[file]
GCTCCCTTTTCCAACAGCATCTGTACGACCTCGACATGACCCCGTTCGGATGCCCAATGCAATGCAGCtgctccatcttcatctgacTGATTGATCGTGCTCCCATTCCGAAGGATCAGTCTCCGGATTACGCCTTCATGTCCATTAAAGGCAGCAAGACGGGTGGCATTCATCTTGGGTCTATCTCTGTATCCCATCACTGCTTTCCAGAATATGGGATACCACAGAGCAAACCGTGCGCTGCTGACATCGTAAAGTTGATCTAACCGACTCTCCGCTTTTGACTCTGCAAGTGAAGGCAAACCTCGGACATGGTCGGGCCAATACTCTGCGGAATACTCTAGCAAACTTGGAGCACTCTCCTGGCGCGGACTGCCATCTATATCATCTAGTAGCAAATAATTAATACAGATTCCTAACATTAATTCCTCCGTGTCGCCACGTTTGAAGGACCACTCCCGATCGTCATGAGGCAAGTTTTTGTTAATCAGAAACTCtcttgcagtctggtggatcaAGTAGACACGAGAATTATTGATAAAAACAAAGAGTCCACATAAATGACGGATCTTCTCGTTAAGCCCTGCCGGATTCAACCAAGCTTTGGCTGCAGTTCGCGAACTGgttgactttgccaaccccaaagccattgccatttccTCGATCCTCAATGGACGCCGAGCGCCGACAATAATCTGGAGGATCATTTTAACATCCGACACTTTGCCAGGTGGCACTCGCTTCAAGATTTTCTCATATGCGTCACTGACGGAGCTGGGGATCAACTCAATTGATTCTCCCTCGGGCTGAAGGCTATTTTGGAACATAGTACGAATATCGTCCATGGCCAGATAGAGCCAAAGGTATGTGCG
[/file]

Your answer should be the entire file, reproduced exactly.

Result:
GCTCCCTTTTCCAACAGCATCTGTACGACCTCGACATGACCCCGTTCGGATGCCCAATGCAATGCAGCtgctccatcttcatctgacTGATTGATCGTGCTCCCATTCCGAAGGATCAGTCTCCGGATTACGCCTTCATGTCCATTAAAGGCAGCAAGACGGGTGGCATTCATCTTGGGTCTATCTCTGTATCCCATCACTGCTTTCCAGAATATGGGATACCACAGAGCAAACCGTGCGCTGCTGACATCGTAAAGTTGATCTAACCGACTCTCCGCTTTTGACTCTGCAAGTGAAGGCAAACCTCGGACATGGTCGGGCCAATACTCTGCGGAATACTCTAGCAAACTTGGAGCACTCTCCTGGCGCGGACTGCCATCTATATCATCTAGTAGCAAATAATTAATACAGATTCCTAACATTAATTCCTCCGTGTCGCCACGTTTGAAGGACCACTCCCGATCGTCATGAGGCAAGTTTTTGTTAATCAGAAACTCtcttgcagtctggtggatcaAGTAGACACGAGAATTATTGATAAAAACAAAGAGTCCACATAAATGACGGATCTTCTCGTTAAGCCCTGCCGGATTCAACCAAGCTTTGGCTGCAGTTCGCGAACTGgttgactttgccaaccccaaagccattgccatttccTCGATCCTCAATGGACGCCGAGCGCCGACAATAATCTGGAGGATCATTTTAACATCCGACACTTTGCCAGGTGGCACTCGCTTCAAGATTTTCTCATATGCGTCACTGACGGAGCTGGGGATCAACTCAATTGATTCTCCCTCGGGCTGAAGGCTATTTTGGAACATAGTACGAATATCGTCCATGGCCAGATAGAGCCAAAGGTATGTGCG